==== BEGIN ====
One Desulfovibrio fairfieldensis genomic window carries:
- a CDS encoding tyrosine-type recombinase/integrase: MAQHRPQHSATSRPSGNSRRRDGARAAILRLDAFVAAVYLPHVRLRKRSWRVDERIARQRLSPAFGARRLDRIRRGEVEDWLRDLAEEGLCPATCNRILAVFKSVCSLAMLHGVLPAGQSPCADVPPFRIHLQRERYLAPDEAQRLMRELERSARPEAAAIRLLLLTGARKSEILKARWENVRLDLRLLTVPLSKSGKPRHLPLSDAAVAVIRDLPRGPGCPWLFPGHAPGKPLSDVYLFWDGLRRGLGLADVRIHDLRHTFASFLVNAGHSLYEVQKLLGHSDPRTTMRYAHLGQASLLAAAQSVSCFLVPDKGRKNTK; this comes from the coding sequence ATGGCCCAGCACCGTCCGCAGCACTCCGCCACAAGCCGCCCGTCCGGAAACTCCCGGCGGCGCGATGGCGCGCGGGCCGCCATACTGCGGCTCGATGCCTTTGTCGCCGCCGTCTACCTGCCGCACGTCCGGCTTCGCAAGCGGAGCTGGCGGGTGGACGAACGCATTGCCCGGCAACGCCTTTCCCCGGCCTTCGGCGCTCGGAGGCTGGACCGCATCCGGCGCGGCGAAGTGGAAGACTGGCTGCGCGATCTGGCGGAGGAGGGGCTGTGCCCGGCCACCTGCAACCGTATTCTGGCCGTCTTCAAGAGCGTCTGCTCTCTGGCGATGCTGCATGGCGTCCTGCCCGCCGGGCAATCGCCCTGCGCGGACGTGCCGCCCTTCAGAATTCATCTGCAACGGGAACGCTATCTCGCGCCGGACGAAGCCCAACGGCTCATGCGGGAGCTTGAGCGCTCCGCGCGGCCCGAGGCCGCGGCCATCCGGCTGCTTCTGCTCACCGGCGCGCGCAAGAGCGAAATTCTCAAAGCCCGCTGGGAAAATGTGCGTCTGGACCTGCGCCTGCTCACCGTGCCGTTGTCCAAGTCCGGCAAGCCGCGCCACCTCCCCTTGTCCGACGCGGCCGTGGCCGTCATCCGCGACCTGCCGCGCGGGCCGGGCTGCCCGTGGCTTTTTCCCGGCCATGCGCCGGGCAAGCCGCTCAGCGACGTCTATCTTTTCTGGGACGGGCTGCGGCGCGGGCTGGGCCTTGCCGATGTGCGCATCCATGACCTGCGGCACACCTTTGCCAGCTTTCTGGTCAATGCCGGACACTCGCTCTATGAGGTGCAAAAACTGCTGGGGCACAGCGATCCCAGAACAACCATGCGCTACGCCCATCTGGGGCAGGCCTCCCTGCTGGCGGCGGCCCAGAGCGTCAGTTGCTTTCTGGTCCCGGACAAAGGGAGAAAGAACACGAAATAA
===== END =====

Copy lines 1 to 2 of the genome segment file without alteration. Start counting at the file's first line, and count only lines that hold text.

One Desulfovibrio fairfieldensis genomic window carries:
- a CDS encoding tyrosine-type recombinase/integrase: MAQHRPQHSATSRPSGNSRRRDGARAAILRLDAFVAAVYLPHVRLRKRSWRVDERIARQRLSPAFGARRLDRIRRGEVEDWLRDLAEEGLCPATCNRILAVFKSVCSLAMLHGVLPAGQSPCADVPPFRIHLQRERYLAPDEAQRLMRELERSARPEAAAIRLLLLTGARKSEILKARWENVRLDLRLLTVPLSKSGKPRHLPLSDAAVAVIRDLPRGPGCPWLFPGHAPGKPLSDVYLFWDGLRRGLGLADVRIHDLRHTFASFLVNAGHSLYEVQKLLGHSDPRTTMRYAHLGQASLLAAAQSVSCFLVPDKGRKNTK; this comes from the coding sequence ATGGCCCAGCACCGTCCGCAGCACTCCGCCACAAGCCGCCCGTCCGGAAACTCCCGGCGGCGCGATGGCGCGCGGGCCGCCATACTGCGGCTCGATGCCTTTGTCGCCGCCGTCTACCTGCCGCACGTCCGGCTTCGCAAGCGGAGCTGGCGGGTGGACGAACGCATTGCCCGGCAACGCCTTTCCCCGGCCTTCGGCGCTCGGAGGCTGGACCGCATCCGGCGCGGCGAAGTGGAAGACTGGCTGCGCGATCTGGCGGAGGAGGGGCTGTGCCCGGCCACCTGCAACCGTATTCTGGCCGTCTTCAAGAGCGTCTGCTCTCTGGCGATGCTGCATGGCGTCCTGCCCGCCGGGCAATCGCCCTGCGCGGACGTGCCGCCCTTCAGAATTCATCTGCAACGGGAACGCTATCTCGCGCCGGACGAAGCCCAACGGCTCATGCGGGAGCTTGAGCGCTCCGCGCGGCCCGAGGCCGCGGCCATCCGGCTGCTTCTGCTCACCGGCGCGCGCAAGAGCGAAATTCTCAAAGCCCGCTGGGAAAATGTGCGTCTGGACCTGCGCCTGCTCACCGTGCCGTTGTCCAAGTCCGGCAAGCCGCGCCACCTCCCCTTGTCCGACGCGGCCGTGGCCGTCATCCGCGACCTGCCGCGCGGGCCGGGCTGCCCGTGGCTTTTTCCCGGCCATGCGCCGGGCAAGCCGCTCAGCGACGTCTATCTTTTCTGGGACGGGCTGCGGCGCGGGCTGGGCCTTGCCGATGTGCGCATCCATGACCTGCGGCACACCTTTGCCAGCTTTCTGGTCAATGCCGGACACTCGCTCTATGAGGTGCAAAAACTGCTGGGGCACAGCGATCCCAGAACAACCATGCGCTACGCCCATCTGGGGCAGGCCTCCCTGCTGGCGGCGGCCCAGAGCGTCAGTTGCTTTCTGGTCCCGGACAAAGGGAGAAAGAACACGAAATAA